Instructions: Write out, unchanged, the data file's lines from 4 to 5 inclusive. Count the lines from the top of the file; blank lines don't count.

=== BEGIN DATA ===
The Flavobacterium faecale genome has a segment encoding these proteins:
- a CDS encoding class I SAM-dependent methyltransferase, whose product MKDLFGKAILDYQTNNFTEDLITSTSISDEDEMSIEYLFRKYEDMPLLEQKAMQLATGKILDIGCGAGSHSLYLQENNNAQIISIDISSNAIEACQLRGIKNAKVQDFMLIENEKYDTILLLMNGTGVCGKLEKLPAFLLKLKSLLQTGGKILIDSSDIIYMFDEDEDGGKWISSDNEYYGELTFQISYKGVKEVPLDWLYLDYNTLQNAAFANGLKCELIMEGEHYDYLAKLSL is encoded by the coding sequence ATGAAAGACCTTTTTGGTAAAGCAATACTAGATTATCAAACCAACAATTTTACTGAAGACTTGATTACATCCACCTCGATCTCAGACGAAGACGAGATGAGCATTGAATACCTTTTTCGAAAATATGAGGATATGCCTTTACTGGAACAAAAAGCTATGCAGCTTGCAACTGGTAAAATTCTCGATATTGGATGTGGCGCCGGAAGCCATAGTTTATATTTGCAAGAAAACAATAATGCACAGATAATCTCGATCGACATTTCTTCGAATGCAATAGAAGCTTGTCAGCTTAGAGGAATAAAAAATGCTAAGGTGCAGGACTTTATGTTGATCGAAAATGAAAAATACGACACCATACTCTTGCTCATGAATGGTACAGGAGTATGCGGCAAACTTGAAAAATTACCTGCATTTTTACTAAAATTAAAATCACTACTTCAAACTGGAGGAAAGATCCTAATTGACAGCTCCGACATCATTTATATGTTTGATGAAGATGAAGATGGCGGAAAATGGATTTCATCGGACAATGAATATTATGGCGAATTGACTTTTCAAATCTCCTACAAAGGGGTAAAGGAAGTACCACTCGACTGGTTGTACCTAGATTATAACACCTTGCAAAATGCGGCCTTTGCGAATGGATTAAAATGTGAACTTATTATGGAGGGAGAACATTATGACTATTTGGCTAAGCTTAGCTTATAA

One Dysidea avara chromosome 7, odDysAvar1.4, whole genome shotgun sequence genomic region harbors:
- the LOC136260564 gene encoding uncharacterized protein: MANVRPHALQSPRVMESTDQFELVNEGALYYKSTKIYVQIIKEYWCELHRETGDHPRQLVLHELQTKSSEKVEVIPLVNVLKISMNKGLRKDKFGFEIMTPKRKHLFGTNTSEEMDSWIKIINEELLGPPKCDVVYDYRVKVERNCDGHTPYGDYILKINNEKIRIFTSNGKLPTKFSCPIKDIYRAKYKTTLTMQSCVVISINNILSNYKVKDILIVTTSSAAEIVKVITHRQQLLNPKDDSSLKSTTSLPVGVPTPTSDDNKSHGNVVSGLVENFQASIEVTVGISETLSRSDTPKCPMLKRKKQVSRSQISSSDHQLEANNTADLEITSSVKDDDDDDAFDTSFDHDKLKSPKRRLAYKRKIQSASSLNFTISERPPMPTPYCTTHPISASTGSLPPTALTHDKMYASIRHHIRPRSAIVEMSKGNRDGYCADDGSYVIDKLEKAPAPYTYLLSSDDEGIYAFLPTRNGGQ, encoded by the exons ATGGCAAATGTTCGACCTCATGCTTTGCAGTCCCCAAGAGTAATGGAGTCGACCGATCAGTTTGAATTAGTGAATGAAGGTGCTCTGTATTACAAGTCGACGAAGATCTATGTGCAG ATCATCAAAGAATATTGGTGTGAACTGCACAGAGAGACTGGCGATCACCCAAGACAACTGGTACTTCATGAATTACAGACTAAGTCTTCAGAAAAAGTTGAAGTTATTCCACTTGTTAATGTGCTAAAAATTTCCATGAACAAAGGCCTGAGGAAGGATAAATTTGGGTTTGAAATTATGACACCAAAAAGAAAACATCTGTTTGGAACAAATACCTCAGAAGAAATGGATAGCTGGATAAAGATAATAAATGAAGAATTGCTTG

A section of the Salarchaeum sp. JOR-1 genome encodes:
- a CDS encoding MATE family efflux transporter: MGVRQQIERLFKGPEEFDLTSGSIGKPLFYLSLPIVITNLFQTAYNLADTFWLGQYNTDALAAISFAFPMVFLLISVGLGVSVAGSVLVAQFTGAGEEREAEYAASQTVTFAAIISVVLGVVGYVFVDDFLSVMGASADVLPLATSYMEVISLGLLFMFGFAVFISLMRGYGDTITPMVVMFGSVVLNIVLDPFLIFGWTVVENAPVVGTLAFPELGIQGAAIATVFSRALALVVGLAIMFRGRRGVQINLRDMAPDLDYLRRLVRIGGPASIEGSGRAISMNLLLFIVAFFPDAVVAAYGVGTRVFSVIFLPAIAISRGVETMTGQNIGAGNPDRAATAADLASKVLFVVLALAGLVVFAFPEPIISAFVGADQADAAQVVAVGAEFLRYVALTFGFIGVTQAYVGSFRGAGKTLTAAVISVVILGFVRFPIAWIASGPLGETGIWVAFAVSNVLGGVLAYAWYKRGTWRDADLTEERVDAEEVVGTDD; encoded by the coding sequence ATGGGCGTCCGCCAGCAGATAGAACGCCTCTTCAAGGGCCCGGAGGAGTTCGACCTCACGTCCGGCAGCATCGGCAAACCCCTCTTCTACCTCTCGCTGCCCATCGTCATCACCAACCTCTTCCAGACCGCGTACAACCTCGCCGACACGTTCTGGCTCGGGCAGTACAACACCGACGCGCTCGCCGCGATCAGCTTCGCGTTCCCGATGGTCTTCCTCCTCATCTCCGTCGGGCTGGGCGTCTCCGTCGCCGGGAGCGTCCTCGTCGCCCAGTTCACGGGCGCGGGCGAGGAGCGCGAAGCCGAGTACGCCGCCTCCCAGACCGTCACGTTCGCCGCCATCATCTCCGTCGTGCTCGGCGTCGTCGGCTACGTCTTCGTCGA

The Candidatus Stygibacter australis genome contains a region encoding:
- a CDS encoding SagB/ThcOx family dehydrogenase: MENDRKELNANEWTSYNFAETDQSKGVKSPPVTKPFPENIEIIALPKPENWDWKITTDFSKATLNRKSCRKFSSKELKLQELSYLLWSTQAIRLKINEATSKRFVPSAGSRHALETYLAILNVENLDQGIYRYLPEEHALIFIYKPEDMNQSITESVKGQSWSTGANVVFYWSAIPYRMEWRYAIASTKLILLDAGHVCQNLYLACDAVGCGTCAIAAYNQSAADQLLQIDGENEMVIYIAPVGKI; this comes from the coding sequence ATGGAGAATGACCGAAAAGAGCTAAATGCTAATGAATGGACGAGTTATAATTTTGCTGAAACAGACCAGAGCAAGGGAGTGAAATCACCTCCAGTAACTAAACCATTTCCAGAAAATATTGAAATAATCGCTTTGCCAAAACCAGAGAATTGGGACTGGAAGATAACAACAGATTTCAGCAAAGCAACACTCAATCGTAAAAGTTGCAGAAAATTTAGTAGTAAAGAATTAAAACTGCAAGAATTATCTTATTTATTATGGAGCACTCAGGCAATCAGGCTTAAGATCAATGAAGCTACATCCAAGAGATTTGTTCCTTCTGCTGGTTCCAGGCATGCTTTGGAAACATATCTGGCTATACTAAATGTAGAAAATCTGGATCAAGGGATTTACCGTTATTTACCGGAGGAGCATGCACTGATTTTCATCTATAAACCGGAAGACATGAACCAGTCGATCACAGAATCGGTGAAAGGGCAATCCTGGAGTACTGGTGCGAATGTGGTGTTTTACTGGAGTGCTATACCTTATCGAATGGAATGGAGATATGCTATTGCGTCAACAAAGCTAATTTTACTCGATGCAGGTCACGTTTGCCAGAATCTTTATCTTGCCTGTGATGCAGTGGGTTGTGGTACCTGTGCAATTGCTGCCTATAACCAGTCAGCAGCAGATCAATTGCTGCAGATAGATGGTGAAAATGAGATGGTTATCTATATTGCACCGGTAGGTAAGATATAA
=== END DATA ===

- the LOC136260564 gene encoding uncharacterized protein: MANVRPHALQSPRVMESTDQFELVNEGALYYKSTKIYVQIIKEYWCELHRETGDHPRQLVLHELQTKSSEKVEVIPLVNVLKISMNKGLRKDKFGFEIMTPKRKHLFGTNTSEEMDSWIKIINEELLGPPKCDVVYDYRVKVERNCDGHTPYGDYILKINNEKIRIFTSNGKLPTKFSCPIKDIYRAKYKTTLTMQSCVVISINNILSNYKVKDILIVTTSSAAEIVKVITHRQQLLNPKDDSSLKSTTSLPVGVPTPTSDDNKSHGNVVSGLVENFQASIEVTVGISETLSRSDTPKCPMLKRKKQVSRSQISSSDHQLEANNTADLEITSSVKDDDDDDAFDTSFDHDKLKSPKRRLAYKRKIQSASSLNFTISERPPMPTPYCTTHPISASTGSLPPTALTHDKMYASIRHHIRPRSAIVEMSKGNRDGYCADDGSYVIDKLEKAPAPYTYLLSSDDEGIYAFLPTRNGGQ, encoded by the exons ATGGCAAATGTTCGACCTCATGCTTTGCAGTCCCCAAGAGTAATGGAGTCGACCGATCAGTTTGAATTAGTGAATGAAGGTGCTCTGTATTACAAGTCGACGAAGATCTATGTGCAG ATCATCAAAGAATATTGGTGTGAACTGCACAGAGAGACTGGCGATCACCCAAGACAACTGGTACTTCATGAATTACAGACTAAGTCTTCAGAAAAAGTTGAAGTTATTCCACTTGTTAATGTGCTAAAAATTTCCATGAACAAAGGCCTGAGGAAGGATAAATTTGGGTTTGAAATTATGACACCAAAAAGAAAACATCTGTTTGGAACAAATACCTCAGAAGAAATGGATAGCTGGATAAAGATAATAAATGAAGAATTGCTTG

A section of the Salarchaeum sp. JOR-1 genome encodes: